Pope Francis warns against the exploitation of migrants for politics on his visit to the Greek island of Lesbos.
During a visit to a refugee camp on the Greek island of Lesbos, Pope Francis slammed Europe’s indifference to the plight of refugees as a “shipwreck of civilisation.”
The Catholic Church’s leader came at the Mavrovouni camp, which is home to approximately 2,200 asylum seekers. He’s on day two of a five-day trip to Greece and Cyprus, which is dominated by the problem of migration.
He urged the Mediterranean Sea to remain a cultural bridge, using Latin terminology.
Pope Francis denounced the political exploitation of migrants, lamenting the Europe had reached “an era of walls and barbed wire.”
The last time the Pope visited Lesbos was in 2016, when almost a million people crossed from Turkey into Greece, making the island one of the busiest crossing locations. On that occasion, Francis flew 12 Syrian Muslim refugees back to the Vatican on the papal jet.
Although no such transfers were announced this time, the visit to the camp instilled hope in its members, some of whom had given birth to children while awaiting the processing of their asylum requests.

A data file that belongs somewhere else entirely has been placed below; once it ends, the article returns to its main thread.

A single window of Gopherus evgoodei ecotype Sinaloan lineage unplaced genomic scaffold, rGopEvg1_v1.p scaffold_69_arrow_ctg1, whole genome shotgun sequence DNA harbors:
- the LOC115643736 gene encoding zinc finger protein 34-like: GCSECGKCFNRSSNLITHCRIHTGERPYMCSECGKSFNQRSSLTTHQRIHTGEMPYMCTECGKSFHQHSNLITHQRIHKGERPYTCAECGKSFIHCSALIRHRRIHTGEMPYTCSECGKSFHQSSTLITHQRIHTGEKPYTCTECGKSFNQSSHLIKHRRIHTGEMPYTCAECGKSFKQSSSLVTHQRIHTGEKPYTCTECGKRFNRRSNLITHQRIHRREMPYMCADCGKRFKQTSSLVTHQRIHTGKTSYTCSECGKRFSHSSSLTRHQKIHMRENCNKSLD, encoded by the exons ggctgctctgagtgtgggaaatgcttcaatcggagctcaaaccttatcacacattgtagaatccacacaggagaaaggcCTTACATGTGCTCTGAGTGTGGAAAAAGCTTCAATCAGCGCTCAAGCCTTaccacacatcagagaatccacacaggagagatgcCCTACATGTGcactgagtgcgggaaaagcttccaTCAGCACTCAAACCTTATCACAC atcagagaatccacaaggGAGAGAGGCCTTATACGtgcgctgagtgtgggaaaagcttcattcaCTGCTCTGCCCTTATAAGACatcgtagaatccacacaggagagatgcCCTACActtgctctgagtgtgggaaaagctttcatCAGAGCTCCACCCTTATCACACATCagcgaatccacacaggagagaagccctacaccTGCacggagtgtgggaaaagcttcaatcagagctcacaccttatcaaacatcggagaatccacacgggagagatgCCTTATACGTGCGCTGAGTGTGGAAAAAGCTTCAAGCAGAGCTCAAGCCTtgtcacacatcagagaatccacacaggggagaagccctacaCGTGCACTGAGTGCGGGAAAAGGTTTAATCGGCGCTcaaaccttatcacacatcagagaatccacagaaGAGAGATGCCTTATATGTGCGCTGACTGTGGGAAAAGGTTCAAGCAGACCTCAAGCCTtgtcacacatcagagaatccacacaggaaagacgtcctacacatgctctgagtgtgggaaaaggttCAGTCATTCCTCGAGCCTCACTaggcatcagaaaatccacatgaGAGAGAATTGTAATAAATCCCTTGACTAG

Guiliain was born two years ago to Congolese Enice Kiaku. He was born on a Greek island, but he lacks identification papers.
When Francis arrived, he was greeted by a group of African ladies who sang for him. As he toured the camp and posed for photographs, he patted the heads of youngsters and babies.
He was accompanied by Katerina Sakellaropoulou, the President of Greece, and Margaritis Schinas, the Vice-President of the European Commission.
Greece constructed a steel wall along its border with Turkey to stop boats carrying migrants from Turkey.
It disputes charges that it conducts summary deportations of migrants who enter Greek territory, but human rights organizations claim that such deportations have occurred on several occasions.
Pope Francis also listened to the camp’s inmates, including Christian Tango Mukaya, who expressed gratitude to Pope for his gesture of solidarity and plea to Europe.
During their journey, the refugee said he lost track of his wife and third child, and hoped that his visibility with the Pope would help him reunite them.
The European Union is funding these new closed camps, which are already in operation on three other Greek islands: Samos, Leros, and Kos.
New EU-funded detention camps on Greek islands, according to Amnesty International, violate Athens’ pledges to give international protection to individuals in need.